Proximar seeks more finance as costs rise
Land-based salmon farmer needs an extra NOK 165m for Japan project
A Norwegian company establishing a land-based salmon farm in Japan needs an extra NOK 165 million (£12.1m/Yen 2.245 billion) to meet increases in capital, operational, and financing costs, it said today.
Proximar, which plans to produce 5,300 gutted weight tonnes of Atlantic salmon annually in the first phase of the farm, is considering several options for how to finance the additional capital requirement, and is seeking an optimal capital structure including debt, both in Norway and Japan.
The company will seek a solution together with its largest shareholders and has indications of several alternatives that cover most of the capital requirement, it said in a presentation of progress made in the third quarter of 2023.
17% price rise
Total capital expenditure (capex) for the recirculating aquaculture system (RAS) facility at Oyama at the foot of Mount Fuji has been updated to NOK 1.240 billion (£91.1m), up from NOK 1.195 bn in the second quarter. This is an increase of 17% from the start of construction two and a half years ago (excluding currency effects).
The extra NOK 165m needed comprises:
- NOK 90m for capex increases in the second and third quarters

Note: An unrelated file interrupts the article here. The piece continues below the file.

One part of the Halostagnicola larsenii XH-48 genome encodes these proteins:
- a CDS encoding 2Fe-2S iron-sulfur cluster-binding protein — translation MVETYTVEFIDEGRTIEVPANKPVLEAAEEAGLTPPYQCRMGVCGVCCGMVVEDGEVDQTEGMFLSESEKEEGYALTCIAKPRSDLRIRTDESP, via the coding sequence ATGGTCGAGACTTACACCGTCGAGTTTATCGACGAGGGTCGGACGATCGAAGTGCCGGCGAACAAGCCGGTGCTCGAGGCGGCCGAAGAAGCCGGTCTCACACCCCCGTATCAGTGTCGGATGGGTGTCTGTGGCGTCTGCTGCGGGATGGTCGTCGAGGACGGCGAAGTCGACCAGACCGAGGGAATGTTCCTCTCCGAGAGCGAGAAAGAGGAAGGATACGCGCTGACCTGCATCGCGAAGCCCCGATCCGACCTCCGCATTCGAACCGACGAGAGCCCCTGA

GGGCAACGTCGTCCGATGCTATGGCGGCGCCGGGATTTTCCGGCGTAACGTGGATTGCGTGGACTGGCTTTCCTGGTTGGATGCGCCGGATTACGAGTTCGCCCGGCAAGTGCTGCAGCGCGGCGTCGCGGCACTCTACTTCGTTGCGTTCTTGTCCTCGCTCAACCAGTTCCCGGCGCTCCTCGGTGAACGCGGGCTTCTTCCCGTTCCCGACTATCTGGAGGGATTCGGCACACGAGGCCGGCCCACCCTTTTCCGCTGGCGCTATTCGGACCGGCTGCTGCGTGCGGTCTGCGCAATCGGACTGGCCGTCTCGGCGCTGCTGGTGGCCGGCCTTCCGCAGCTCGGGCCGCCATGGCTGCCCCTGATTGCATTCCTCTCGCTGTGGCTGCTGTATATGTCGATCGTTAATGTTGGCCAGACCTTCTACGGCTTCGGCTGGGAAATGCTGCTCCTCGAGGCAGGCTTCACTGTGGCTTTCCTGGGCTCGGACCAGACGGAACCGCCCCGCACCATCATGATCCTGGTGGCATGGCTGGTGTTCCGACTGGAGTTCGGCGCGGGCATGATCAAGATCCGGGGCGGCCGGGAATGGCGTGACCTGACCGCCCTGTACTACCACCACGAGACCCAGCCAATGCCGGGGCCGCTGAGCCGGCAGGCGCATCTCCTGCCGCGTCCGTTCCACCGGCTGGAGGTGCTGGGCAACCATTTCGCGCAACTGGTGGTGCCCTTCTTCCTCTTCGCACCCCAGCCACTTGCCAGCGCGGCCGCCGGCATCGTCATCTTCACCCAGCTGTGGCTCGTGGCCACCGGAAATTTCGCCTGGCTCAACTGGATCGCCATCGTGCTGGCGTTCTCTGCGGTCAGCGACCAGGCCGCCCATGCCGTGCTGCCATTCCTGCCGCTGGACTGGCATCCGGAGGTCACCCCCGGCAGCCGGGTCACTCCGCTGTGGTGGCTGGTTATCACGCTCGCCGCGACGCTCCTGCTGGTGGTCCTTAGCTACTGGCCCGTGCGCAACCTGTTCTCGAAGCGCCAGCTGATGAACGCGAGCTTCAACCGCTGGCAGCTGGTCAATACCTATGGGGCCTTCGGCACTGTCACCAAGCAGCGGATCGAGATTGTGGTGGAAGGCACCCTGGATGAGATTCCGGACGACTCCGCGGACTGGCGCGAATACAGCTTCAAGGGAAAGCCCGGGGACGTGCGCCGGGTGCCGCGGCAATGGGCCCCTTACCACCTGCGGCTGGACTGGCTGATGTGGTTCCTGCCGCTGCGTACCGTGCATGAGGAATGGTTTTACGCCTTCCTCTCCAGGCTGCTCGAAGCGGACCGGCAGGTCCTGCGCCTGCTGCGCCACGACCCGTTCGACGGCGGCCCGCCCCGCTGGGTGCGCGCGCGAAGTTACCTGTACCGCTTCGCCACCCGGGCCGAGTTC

- NOK 45m for operating expenses and working related capital due to increased price of feed, among other things
- NOK 30m to fund costs related to financing, legal fees, etc
Proximar is preparing to transfer the first fish to the its grow-out facility in the current quarter, which means the company is on schedule for its first harvest in the third quarter of next year.
“The biological growth is ahead of expectations, and we are on track for the transfer of fish to the important next phase in the growth building,” said chief executive Joachim Nielsen in the quarterly update.
“We are on track with our plan for the first harvest in Q3 2024, and I am very happy to see that the fish are growing steadily. We operate the very first commercial Atlantic salmon farm built in Japan, and with that come several challenges, including some cost increases that require additional funding. However, the project’s economy is still very robust, and the outlook is still promising. I am sure that Proximar will be a leading supplier of Atlantic salmon to the Asian market in the years to come.”
During Q3, Proximar took ownership of the RAS facility from builder Daiwa House, marking completion of civil engineering works, and also drew down the second and final tranche of a Yen 8.8 bn loan provided by Japanese banks.
RAS partner AquaMaof is continuing to install equipment in the nursery building.
Proximar is not the only land-based salmon farm developer to need extra cash. Earlier this week US salmon farmer AquaBounty revealed that the estimated cost of the 10,000-tonnes-per-year capacity farm it is building in Pioneer, Ohio, had risen to $485m - $495m (£395m - £403m).
And Gigante Salmon, which is building a flow-through facility on a small island in Norway, had to raise an extra NOK 300m (£22m) via a private placement and bank loan to meet extra costs caused by inflation.